Minority government means Trudeau has 'some on-the-job learning' to do, says columnist
PM’s skills better suited to majority government, but now that's flipped: Susan Delacourt
Prime Minister Justin Trudeau has a hill to climb in his second term because his political skills are more suited to running a majority government, says political commentator Susan Delacourt.
"As a celebrity, he could travel the world. He could go out and do various town halls, he could lead the caucus on his coattails," said Delacourt, national columnist and Ottawa bureau chief for the Toronto Star.
"That has flipped upside down now."
The Liberals won 157 seats in Monday's federal election, and are expected to form a minority government. The Conservatives won the popular vote, but finished with 121 seats. The Bloc Québécois finished with 32; the NDP with 24, the Green with three.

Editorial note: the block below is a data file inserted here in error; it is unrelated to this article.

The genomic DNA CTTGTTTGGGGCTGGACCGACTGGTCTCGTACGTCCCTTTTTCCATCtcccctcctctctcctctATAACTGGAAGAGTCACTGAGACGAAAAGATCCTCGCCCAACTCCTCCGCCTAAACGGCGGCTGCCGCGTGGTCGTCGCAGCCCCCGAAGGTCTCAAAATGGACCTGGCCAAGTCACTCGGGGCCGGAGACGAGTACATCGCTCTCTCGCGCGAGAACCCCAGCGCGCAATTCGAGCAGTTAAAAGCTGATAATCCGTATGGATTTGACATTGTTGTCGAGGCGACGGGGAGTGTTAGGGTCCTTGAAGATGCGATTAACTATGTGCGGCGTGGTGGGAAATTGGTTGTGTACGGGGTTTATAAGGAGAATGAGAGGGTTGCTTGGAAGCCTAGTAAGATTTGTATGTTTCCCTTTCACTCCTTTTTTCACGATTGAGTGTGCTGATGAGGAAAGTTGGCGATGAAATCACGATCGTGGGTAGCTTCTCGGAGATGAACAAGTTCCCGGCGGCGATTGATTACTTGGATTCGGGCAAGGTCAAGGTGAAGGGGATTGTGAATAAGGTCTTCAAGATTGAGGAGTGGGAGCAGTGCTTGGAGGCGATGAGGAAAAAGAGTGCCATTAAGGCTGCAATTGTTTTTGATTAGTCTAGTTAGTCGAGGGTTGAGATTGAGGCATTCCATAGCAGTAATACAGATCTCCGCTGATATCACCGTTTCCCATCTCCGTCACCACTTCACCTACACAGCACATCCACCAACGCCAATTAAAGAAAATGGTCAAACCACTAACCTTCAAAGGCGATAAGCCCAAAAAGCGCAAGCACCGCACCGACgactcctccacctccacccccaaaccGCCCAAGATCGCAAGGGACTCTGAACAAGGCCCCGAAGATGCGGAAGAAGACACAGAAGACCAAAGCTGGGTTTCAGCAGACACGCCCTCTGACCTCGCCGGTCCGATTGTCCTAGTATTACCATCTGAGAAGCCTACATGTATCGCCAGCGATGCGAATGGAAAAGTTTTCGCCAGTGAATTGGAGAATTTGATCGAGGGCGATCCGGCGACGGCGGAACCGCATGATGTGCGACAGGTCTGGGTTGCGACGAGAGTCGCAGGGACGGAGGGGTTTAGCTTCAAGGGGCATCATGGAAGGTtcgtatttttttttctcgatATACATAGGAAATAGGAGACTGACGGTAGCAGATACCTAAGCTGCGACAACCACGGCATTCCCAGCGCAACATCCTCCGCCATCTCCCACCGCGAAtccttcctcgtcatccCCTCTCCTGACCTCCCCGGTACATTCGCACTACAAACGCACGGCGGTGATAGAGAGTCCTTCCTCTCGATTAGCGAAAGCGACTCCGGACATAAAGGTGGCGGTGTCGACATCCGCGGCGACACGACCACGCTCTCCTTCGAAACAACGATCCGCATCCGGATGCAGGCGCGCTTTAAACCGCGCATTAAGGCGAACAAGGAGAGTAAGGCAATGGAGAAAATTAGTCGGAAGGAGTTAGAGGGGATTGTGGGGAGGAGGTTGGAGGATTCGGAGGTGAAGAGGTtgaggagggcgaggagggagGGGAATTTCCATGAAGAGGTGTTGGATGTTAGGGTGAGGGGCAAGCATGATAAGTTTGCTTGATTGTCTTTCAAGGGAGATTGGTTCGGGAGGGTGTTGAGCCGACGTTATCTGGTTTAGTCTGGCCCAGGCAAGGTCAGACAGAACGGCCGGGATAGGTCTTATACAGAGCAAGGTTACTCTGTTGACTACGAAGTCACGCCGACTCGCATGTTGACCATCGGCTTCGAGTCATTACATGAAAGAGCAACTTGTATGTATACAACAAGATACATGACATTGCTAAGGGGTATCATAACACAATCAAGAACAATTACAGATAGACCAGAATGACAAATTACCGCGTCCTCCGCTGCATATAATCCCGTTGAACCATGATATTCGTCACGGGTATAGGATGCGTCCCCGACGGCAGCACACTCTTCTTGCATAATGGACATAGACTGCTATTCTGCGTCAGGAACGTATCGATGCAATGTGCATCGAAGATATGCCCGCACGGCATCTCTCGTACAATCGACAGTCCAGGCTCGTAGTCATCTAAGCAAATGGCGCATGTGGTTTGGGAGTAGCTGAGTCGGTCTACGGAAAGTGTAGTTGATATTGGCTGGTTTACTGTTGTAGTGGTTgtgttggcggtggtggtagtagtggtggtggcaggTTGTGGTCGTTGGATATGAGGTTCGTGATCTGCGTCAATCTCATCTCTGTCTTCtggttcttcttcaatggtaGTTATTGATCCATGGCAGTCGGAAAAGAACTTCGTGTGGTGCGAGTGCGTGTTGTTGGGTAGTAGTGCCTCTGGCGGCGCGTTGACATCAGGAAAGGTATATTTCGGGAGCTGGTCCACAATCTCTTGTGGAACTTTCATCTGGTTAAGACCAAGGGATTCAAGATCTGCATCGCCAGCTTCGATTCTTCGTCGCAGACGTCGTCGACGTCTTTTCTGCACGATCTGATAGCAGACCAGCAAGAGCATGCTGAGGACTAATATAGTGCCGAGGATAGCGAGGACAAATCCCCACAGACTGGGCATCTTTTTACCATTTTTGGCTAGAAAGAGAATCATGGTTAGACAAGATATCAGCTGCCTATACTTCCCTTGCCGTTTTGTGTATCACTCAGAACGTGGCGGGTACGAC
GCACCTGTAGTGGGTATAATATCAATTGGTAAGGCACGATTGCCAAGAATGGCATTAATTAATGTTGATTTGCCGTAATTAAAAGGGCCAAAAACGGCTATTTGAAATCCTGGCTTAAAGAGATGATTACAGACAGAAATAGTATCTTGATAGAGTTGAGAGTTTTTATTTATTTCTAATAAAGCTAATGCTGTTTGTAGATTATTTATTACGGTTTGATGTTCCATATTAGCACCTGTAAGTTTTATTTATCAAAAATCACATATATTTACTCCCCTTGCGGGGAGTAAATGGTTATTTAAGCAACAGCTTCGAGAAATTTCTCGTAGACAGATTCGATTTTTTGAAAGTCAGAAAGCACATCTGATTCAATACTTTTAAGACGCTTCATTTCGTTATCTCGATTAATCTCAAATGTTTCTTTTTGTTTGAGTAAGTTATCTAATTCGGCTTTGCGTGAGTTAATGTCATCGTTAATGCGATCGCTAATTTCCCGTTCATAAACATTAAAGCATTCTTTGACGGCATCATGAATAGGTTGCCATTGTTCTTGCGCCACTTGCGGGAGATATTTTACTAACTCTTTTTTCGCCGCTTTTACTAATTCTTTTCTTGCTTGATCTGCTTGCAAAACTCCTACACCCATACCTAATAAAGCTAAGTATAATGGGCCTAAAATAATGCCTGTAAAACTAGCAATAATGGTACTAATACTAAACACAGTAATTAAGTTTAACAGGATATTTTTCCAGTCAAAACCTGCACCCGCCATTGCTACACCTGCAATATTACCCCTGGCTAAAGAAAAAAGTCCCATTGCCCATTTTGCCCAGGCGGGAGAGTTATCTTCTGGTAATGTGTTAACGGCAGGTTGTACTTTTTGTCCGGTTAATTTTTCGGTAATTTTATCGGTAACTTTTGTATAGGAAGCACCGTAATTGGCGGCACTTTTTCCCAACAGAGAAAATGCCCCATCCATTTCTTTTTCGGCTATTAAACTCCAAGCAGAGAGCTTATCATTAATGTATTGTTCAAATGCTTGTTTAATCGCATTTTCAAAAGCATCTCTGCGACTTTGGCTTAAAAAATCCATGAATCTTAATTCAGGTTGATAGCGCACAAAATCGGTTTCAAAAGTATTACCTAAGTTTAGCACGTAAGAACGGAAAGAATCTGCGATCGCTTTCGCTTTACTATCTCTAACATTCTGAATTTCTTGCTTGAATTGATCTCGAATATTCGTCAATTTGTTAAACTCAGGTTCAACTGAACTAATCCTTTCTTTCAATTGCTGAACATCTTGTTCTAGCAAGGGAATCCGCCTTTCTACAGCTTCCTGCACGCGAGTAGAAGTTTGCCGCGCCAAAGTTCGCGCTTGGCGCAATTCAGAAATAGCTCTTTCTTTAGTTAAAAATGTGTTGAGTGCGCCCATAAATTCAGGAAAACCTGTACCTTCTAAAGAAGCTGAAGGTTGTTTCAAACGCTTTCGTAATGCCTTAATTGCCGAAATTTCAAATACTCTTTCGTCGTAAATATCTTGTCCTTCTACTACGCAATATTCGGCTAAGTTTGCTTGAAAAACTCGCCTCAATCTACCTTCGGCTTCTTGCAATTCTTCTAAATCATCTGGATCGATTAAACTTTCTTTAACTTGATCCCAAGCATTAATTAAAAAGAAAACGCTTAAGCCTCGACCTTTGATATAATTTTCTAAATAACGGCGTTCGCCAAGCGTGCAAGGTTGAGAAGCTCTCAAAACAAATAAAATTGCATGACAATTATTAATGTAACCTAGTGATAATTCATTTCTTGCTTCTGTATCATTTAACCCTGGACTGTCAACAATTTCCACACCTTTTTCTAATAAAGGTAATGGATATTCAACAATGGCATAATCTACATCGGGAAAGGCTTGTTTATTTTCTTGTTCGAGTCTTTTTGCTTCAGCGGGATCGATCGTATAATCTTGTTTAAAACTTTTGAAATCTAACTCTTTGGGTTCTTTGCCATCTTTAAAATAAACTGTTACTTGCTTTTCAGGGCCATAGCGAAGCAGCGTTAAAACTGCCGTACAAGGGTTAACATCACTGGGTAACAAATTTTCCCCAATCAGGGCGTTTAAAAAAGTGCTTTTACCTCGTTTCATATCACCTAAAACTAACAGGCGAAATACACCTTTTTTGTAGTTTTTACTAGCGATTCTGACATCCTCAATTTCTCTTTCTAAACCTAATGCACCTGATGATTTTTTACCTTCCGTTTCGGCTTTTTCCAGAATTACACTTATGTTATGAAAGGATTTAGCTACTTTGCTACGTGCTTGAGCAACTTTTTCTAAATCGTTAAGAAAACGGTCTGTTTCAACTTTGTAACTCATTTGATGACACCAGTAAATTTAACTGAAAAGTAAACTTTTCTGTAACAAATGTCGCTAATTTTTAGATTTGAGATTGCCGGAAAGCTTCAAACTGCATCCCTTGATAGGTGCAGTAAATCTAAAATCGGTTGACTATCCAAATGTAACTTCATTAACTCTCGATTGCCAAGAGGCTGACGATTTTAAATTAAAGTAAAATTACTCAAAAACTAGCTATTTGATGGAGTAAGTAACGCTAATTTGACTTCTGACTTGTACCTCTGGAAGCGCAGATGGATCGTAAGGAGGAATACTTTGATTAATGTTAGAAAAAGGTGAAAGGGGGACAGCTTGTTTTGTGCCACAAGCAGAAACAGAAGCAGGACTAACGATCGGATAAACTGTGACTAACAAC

Delacourt told The Current's interim host Laura Lynch that Trudeau will need to learn about caucus management, and how to quietly make deals with people.
Neither of those have been his strength in the past, she said.
"He has to like the House of Commons, or at least stay there more than he has," she added.
"He didn't like it in opposition, he doesn't like it in government — but the House of Commons is where his power lies."
The prime minister "says that he is a learner," she told Lynch.
"He's going to be doing some on-the-job learning in the next weeks and months."
To discuss the challenges — and opportunities — facing the next government, Lynch spoke to:
- Susan Delacourt, national columnist and Ottawa bureau chief for the Toronto Star .
- Marie Vastel, parliamentary correspondent for Le Devoir.
- Murray Mandryk, political columnist for the Regina Leader Post.
Listen to the full conversation near the top of this page.
Written by Padraig Moran. Produced by Idella Sturino.